I will be the first to admit that it is in my nature to cling tightly to things of which I have no claim. I will throw out my back to lift heavy hearts in hopes that I can keep that person past their expiration date in my life. I will drink down moments with other people that inspire infinity inside of my chest, dwelling on it long after, allowing it to linger, in hopes that it will be my moment forever.
I have an incredibly hard time letting things go.
I have understood what it is to be left. I know the searing loss of watching people willingly choose to remove me from their life. The echo of heart aches past still haunt me when the rest of the world seems too quiet and my natural inclination to find something wrong goes into overdrive. But there is something even more immensely heart piercing–the moment when things are forcefully taken away.
Conversations as of late have me confessing that I am the sort who does things with 100% effort or 0% effort. Living in the middle land terrifies me. I am suspect of lulls in excitement or drama, because to me it spells out hanging on the cusp of the next tragedy. It isn’t any shock, then, that I would live my life loving people with everything, no matter the sacrifice it ultimately means for me.
I have loved with fierce passion, desire, and determination. I long to fix people that don’t ever realize that they are “broken” in my eyes. I make projects out of people so that in some sick sense I can be regarded as a saint for all of the work I have put into them. But my head gets fuzzy when I realize how pathetic and self-serving that entire process is. I spend time focused on the hunt of people that are “broken” and then overly-invest my time and resources on them to make them into my understanding of their full potential.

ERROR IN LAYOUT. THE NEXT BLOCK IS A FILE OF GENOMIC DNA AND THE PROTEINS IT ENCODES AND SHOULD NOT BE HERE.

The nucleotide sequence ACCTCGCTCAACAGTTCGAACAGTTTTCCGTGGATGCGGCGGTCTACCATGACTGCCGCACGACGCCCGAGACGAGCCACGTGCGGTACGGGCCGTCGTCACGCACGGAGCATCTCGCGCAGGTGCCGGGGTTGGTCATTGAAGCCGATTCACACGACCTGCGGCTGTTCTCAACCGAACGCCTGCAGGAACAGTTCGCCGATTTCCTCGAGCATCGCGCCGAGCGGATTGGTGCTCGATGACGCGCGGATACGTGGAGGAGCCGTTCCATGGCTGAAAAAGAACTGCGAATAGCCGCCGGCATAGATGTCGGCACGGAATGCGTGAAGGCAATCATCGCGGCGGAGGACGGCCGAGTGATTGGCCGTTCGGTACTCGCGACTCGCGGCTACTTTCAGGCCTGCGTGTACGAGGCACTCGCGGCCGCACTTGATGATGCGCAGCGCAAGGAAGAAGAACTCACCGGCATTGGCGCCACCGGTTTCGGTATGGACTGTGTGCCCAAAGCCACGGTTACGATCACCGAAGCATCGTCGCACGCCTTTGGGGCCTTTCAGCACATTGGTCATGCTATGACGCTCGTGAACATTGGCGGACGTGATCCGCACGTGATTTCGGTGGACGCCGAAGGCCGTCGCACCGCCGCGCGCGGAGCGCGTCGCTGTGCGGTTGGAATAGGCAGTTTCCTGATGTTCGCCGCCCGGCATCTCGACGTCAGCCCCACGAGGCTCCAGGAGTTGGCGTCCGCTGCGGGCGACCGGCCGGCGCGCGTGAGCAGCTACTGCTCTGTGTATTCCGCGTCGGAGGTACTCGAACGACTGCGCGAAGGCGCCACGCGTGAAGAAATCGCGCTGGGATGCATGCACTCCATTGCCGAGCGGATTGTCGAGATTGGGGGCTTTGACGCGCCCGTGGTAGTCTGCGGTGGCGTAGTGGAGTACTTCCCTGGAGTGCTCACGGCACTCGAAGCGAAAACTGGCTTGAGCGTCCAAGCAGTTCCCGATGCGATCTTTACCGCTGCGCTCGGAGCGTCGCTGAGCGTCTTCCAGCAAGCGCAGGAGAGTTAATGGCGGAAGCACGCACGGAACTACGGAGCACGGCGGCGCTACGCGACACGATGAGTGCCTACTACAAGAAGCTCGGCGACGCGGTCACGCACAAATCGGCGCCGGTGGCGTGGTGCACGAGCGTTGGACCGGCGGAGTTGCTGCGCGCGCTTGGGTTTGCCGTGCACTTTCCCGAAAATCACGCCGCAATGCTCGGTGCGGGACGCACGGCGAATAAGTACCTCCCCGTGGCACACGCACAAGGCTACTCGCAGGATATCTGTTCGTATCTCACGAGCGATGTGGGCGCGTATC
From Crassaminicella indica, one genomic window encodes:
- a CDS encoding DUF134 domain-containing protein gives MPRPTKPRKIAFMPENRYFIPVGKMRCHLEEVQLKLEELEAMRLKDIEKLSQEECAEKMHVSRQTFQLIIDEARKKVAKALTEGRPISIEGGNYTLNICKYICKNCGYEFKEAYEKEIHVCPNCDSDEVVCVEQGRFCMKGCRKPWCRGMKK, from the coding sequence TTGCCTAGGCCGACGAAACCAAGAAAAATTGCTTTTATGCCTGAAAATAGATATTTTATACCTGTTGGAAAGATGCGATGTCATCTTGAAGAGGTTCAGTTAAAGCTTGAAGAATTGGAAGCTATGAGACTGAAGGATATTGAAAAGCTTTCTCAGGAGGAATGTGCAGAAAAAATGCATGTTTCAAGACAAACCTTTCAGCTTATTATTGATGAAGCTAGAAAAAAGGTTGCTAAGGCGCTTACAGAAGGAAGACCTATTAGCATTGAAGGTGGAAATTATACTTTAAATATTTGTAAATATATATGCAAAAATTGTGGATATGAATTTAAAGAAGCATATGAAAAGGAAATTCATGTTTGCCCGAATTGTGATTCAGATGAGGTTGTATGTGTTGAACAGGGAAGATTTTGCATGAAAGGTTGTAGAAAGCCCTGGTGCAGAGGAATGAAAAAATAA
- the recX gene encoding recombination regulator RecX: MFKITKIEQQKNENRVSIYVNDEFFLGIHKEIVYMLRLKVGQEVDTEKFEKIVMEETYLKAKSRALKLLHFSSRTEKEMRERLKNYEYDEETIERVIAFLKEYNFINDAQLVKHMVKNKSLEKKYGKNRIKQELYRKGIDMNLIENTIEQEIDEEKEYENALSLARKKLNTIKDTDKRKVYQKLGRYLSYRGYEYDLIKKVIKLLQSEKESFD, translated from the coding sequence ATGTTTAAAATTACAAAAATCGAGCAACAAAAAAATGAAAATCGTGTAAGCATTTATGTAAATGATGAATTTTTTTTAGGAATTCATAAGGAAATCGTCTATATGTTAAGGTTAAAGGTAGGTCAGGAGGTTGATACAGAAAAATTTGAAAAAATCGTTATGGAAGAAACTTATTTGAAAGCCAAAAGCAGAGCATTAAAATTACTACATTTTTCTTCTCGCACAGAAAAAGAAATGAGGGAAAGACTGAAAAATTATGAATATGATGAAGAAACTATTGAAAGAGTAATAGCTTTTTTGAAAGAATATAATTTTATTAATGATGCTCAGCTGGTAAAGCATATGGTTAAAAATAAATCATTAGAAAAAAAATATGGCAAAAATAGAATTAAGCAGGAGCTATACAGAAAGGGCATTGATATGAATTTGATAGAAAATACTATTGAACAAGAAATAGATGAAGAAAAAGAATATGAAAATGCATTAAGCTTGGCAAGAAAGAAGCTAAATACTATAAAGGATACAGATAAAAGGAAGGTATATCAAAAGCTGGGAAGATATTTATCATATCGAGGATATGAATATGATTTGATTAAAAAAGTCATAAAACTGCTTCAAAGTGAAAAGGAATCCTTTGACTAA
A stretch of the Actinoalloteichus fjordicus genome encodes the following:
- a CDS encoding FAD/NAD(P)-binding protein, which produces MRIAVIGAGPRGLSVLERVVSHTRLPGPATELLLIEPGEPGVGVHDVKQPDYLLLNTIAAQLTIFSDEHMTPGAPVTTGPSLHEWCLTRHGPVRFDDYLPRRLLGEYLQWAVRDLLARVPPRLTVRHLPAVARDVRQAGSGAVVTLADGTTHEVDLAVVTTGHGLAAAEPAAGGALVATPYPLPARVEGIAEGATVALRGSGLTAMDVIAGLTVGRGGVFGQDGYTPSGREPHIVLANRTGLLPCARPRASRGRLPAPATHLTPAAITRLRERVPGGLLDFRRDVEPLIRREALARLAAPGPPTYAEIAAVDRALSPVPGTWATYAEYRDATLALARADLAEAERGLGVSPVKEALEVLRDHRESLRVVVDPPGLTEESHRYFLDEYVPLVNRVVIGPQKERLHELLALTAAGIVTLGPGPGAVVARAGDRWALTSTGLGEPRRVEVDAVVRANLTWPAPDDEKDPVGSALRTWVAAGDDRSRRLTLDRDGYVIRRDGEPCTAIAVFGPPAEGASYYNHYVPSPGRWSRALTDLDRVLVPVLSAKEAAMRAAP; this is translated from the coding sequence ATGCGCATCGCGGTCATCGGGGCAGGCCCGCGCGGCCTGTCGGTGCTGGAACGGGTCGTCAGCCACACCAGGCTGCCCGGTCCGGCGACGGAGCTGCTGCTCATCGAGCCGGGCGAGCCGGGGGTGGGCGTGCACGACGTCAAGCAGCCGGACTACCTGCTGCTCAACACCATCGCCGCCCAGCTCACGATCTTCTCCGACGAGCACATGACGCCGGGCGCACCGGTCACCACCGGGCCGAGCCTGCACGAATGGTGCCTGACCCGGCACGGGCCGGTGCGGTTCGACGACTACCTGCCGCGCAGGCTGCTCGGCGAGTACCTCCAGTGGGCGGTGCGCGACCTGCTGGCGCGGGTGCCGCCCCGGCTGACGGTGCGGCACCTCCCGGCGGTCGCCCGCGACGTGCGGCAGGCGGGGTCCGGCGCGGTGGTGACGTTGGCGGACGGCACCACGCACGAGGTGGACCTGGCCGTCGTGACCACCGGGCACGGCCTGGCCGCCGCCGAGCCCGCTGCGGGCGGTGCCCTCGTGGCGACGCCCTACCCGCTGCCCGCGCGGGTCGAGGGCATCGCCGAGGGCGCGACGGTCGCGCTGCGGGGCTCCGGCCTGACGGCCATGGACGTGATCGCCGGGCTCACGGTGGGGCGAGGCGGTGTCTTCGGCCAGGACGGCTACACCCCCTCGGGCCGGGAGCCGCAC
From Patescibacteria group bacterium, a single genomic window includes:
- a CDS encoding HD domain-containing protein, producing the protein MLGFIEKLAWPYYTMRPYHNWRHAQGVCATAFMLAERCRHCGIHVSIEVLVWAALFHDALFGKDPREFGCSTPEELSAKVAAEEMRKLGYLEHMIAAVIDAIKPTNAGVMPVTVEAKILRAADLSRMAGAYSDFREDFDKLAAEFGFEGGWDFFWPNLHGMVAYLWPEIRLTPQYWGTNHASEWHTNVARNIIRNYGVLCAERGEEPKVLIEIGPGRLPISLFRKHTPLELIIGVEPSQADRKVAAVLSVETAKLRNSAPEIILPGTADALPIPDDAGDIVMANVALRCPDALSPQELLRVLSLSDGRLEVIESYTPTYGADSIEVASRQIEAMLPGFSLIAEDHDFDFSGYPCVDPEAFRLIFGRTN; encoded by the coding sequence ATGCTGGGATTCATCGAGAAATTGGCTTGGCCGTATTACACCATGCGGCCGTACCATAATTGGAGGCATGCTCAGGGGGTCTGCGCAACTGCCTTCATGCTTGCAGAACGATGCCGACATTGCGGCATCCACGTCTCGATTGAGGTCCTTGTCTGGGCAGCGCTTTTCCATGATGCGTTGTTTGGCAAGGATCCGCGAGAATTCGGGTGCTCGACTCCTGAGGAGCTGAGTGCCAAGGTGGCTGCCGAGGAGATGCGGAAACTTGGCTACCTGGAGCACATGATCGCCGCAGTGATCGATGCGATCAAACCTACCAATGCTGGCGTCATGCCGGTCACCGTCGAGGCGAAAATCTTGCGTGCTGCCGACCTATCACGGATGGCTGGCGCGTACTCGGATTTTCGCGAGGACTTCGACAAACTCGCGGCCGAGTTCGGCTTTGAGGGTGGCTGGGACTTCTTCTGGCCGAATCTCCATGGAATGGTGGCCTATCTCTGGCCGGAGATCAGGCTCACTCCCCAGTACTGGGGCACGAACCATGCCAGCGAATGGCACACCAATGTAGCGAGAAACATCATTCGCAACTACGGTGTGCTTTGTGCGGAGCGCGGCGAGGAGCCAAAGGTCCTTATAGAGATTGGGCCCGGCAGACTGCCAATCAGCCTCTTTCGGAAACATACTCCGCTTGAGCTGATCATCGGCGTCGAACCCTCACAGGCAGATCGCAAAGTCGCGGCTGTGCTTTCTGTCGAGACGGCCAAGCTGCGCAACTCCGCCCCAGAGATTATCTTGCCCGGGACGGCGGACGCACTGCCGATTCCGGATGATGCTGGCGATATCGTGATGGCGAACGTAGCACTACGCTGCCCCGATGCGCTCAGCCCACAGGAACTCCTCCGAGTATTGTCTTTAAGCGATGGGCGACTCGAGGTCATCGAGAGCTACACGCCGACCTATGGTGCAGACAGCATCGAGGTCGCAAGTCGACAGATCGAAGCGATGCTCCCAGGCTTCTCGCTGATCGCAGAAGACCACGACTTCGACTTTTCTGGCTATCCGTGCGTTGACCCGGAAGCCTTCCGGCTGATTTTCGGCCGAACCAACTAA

It is a disgusting trait that I cling to in order to give myself purpose when I question what mine truly is.
But those people always seem to be taken away. The art of unmemorization then comes into play. Since I invested so much into studying the ways of these people in order to fix them, I discover heart rooms and brain vaults full of information about someone I probably had no business being with in the first place. Those people have to be taken away.
Today I am so unabashedly thankful for the gaping holes that were left when those people were taken away. I am thankful that in those moments the scales were slowly lifted from my eyes. And now I am no longer blind to my desperate attempts at making people love me. I am thankful because that isn’t a desire of my heart any longer. Instead, I am allowing my brokenness to be mended, and welcome broken people and seemingly-put-together people alike into my heart.
And if they leave? I know it is because I was never meant to make someone transient, permanent.